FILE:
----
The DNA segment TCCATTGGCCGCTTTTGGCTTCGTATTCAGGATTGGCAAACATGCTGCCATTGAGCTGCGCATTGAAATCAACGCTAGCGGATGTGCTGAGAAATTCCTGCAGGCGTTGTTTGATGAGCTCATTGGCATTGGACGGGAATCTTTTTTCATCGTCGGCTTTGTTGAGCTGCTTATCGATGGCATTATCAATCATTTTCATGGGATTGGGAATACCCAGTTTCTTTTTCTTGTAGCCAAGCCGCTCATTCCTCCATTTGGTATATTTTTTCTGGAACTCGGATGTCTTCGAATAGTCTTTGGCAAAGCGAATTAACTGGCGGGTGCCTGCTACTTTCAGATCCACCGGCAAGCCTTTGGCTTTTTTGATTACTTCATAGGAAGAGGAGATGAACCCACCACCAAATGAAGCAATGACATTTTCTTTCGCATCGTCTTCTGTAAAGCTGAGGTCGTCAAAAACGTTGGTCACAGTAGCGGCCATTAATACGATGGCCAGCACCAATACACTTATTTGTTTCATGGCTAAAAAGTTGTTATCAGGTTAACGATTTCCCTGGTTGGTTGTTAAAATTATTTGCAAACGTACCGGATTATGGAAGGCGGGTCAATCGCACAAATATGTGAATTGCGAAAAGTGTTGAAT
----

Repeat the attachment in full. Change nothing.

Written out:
The DNA segment TCCATTGGCCGCTTTTGGCTTCGTATTCAGGATTGGCAAACATGCTGCCATTGAGCTGCGCATTGAAATCAACGCTAGCGGATGTGCTGAGAAATTCCTGCAGGCGTTGTTTGATGAGCTCATTGGCATTGGACGGGAATCTTTTTTCATCGTCGGCTTTGTTGAGCTGCTTATCGATGGCATTATCAATCATTTTCATGGGATTGGGAATACCCAGTTTCTTTTTCTTGTAGCCAAGCCGCTCATTCCTCCATTTGGTATATTTTTTCTGGAACTCGGATGTCTTCGAATAGTCTTTGGCAAAGCGAATTAACTGGCGGGTGCCTGCTACTTTCAGATCCACCGGCAAGCCTTTGGCTTTTTTGATTACTTCATAGGAAGAGGAGATGAACCCACCACCAAATGAAGCAATGACATTTTCTTTCGCATCGTCTTCTGTAAAGCTGAGGTCGTCAAAAACGTTGGTCACAGTAGCGGCCATTAATACGATGGCCAGCACCAATACACTTATTTGTTTCATGGCTAAAAAGTTGTTATCAGGTTAACGATTTCCCTGGTTGGTTGTTAAAATTATTTGCAAACGTACCGGATTATGGAAGGCGGGTCAATCGCACAAATATGTGAATTGCGAAAAGTGTTGAAT